I agree with Ambrose. The fact that the client had told you that PO files can be edited in PoEdit doesn't mean that PO files are PoEdit files. PoEdit is just one of the many programs that can edit PO files. It was probably recommended by your client because it is generally a fool-proof program that won't break the PO file. Another simple PO editing program is Virtaal (the developers of Virtaal had hoped to replace PoEdit as the de facto PO editor).

One can translate PO files in many CAT tools (or even in Notepad), but it is a format that requires a bit of playing around with. Particularly if the client sends you PO files that are partially translated and have fuzzy strings, you have to make very certain that your CAT tool is capable of handling the file.

You said you don't want to know about CAT tools, but just as an example of explaining PO files in CAT tools, let me say that OmegaT can handle most types of PO files (it can't do so-called "plurals" and it can't display segment headers, though).


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Ambrose Li  Identity Verified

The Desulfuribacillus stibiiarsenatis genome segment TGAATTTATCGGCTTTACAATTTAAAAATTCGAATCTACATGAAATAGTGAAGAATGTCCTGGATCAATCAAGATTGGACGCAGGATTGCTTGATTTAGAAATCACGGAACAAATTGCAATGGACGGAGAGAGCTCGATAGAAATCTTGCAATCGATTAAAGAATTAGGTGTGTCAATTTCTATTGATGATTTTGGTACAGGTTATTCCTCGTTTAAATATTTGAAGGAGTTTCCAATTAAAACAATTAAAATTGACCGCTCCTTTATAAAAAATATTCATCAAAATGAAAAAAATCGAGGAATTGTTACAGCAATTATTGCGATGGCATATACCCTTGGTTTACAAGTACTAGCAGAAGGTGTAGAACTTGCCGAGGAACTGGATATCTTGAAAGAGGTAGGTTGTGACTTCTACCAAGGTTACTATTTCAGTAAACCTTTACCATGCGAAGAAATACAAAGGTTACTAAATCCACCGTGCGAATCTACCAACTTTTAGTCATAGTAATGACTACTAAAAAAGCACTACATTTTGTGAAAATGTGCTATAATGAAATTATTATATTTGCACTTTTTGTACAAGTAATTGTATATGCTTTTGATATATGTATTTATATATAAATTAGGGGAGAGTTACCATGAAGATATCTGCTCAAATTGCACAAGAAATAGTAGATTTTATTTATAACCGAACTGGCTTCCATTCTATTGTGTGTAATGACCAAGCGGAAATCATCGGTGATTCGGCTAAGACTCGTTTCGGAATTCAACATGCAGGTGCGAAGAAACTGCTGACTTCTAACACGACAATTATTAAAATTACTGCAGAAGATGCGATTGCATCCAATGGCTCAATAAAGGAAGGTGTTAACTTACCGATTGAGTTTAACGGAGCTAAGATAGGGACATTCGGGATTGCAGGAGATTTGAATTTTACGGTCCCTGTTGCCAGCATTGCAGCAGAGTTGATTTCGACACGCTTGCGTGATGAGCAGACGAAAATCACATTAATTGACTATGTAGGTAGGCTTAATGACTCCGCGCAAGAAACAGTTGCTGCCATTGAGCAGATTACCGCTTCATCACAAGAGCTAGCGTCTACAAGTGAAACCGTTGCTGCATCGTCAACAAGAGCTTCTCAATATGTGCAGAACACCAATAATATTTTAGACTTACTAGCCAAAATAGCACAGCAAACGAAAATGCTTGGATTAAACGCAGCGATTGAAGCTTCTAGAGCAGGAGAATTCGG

Canada
Local time: 17:57
Chinese to English
+ ...
PO vs other formats Feb 25, 2011

Samuel Murray wrote:

The advantage of PO (for the client) is that it is very easy for the developers of the site to update the site with new translations. PO may look a little silly for the translator, but it is infinitely more useful than e.g. Excel or HTML for easy of merging and ensuring consistency.


I completely agree. PO files are very nice compared to a lot of other ways of localizing software. Excel will be unworkable if the target language has a different word order, has different plural rules, etc.

A few years ago I happened to be involved in an open-source web-app project that used a simple Excel-like translation system on top of an HTML templating system. It was so bad (for me as a translator) that I took the time to hack the system to use PO files.

You said you don't want to know about CAT tools, but just as an example of explaining PO files in CAT tools, let me say that OmegaT can handle most types of PO files (it can't do so-called "plurals" and it can't display segment headers, though).


In ordinary CAT terms, I would describe a PO file as a bilingual file with its own translation memory. But with things like plurals it’s actually a bit more complicated than that.

In software plurals are common. I guess most websites have simpler requirements?

[Edited at 2011-02-25 09:15 GMT]